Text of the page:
Editorial Board   Guest Author

Ms. Yokell

Lucille Yokell

Founder, Lucille Yokell Enterprises, Ltd.

After eight years with Hilton Hotels, mostly in New York City, Lucille Yokell returned from Boston to become the fourth female Director of Sales in New York City at what was then a 600 Holiday Inn.  From there she joined the Roosevelt which, at the time, had 1096 rooms and beautiful suites, and was one of four independent hotels owned by New York Central.  Ms. Yokell worked at the Roosevelt as one of the first Director of International Sales for more than nine years.  From there she became the Director of International Sales at the New York headquarters of a small independent luxury hotel company that had four hotels in three cities.  Together the total room count was less than the Roosevelt.

One year later Ms. Yokell started Lucille Yokell Enterprises, Ltd, where she did consulting for hotels, restaurants, attractions and destinations throughout the US.  One of her first clients was an outlet shopping center where she instituted a direct shuttle bus from midtown and created the first discount booklet.  Shortly after that she became the first person to sell Broadway theatre tickets overseas.  On June 21, 2000, Ms. Yokell  joined the Wellington Hotel as Director of Sales & Marketing where she continued to grow domestic and international business (we were the first New York City hotel to go on a sales trip to China) while increasing the average rate and occupancy until 2019.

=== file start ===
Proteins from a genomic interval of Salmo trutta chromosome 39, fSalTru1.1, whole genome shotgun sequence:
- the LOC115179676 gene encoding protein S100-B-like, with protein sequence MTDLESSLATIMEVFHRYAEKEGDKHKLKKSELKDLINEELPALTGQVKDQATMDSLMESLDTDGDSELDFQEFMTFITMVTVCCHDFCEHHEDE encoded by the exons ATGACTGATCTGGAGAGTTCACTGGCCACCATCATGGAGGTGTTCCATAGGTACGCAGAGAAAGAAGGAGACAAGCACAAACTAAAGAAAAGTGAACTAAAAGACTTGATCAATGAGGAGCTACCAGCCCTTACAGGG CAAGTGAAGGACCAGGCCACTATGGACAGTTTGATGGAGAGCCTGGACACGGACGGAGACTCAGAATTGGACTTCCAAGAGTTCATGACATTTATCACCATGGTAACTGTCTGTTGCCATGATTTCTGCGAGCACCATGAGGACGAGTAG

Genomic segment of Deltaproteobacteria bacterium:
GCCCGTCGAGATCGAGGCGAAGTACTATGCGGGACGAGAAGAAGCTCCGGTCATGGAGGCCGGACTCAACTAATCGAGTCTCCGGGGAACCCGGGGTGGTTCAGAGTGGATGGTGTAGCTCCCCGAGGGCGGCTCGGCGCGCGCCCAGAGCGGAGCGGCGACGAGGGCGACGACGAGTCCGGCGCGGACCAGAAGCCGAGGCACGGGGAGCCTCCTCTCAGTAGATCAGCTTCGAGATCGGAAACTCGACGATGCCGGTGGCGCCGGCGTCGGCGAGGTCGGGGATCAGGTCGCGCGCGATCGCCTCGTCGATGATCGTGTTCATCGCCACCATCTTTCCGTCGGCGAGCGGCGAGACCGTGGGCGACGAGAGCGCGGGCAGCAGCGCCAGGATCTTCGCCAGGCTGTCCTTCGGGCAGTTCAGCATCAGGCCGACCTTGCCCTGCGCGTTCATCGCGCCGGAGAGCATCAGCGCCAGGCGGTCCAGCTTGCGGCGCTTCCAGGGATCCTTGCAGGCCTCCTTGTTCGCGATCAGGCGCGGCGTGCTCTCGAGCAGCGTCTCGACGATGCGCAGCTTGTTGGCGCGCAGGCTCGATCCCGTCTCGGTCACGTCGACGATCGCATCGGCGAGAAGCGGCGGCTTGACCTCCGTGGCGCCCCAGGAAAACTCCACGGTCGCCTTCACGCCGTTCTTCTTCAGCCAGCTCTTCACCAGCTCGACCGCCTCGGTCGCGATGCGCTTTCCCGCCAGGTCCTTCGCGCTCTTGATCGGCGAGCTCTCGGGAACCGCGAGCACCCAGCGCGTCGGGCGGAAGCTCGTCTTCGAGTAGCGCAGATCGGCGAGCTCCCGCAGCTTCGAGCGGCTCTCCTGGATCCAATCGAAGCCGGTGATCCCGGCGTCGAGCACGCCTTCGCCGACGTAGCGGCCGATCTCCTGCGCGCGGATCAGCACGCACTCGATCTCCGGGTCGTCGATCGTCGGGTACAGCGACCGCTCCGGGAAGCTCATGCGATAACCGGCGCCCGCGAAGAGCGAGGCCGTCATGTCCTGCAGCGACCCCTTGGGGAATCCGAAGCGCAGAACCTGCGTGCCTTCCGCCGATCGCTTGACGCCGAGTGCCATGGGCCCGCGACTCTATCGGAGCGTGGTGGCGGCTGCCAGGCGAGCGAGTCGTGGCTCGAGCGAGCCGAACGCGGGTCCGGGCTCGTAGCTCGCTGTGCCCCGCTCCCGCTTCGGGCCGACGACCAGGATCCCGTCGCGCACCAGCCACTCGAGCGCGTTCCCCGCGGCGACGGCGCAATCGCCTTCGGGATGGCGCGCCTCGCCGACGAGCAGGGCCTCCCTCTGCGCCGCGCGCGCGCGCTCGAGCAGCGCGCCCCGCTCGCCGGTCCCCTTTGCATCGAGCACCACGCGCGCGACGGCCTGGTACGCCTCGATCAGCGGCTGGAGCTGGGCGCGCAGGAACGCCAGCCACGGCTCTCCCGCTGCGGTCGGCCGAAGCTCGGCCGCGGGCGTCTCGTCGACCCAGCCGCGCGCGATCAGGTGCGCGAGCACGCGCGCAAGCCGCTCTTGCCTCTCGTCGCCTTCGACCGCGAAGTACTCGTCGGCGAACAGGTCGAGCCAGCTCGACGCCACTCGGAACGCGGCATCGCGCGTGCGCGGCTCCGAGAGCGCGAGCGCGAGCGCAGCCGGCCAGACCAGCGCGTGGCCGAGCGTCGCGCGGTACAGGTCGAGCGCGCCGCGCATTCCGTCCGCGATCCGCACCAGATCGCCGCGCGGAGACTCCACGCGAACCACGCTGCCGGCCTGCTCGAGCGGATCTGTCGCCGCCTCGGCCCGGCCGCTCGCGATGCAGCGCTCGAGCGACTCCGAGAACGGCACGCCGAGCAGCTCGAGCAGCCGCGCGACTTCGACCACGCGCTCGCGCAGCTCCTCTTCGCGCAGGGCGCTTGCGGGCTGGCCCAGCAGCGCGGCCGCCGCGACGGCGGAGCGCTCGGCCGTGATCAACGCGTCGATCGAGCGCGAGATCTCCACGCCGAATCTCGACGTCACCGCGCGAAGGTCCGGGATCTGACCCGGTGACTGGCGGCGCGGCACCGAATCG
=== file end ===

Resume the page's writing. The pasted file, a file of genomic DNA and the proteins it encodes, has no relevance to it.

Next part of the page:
Ms. Yokell is currently consulting, writing, editing and mystery shopping for hospitality and tourism clients.

Please visit http://www. for more information.

Ms. Yokell can be contacted at +1 917-981-5730 or lucilleyokellnyc@gmail.com

Coming up in November 2020...

Hotel Design: Home Away From Home

With the rise of the sharing economy and the peer-to-peer marketplace for lodging options, hoteliers are re-thinking the look, feel and appeal of their locations. There is an emphasis on re-creating a feeling of homeyness - a comfortable, cozy and inviting space that feels like home. 'This is accomplished through the careful selection of furniture design, paint colors, lighting design, artwork, bathroom fixtures and textile accessories. In addition, some hotels are providing their guests with upscale amenities, such as a book and movie library, home-style kitchenettes, a coffee machine with locally-sourced beans and tea, or even a batch of fresh-baked cookies. Similarly, there is a growing design trend based on the concept of place-making. Travelers are searching for experiences that are unique and authentic to the locale in which they find themselves, and so hotel designers are integrating a sense of place into their work. This is partially achieved by incorporating traditional artisanal crafts and other local artwork into hotel rooms and communal spaces. Another design trend includes the creation of full-service, co-working environments within the hotel. Guests don't like to stay alone in their room when they need to work, so now they can go downstairs to the lobby-or up to the roof-to work among others. These areas encourage guests - and non-guests alike - to stay as long as they like and to partake of hotel amenities. Finally, recognizing the importance of the Wellness Movement, some designers are exploring how room design can increase the likelihood of deep and restorative sleep. Creating dark and quiet spaces, blocking excessive light, providing guests with a selection of different kinds of pillows, and the ability to control room temperature, are a few of the best practices in this area. These are some of the architecture and design topics that will be covered in the November issue of the Hotel Business Review.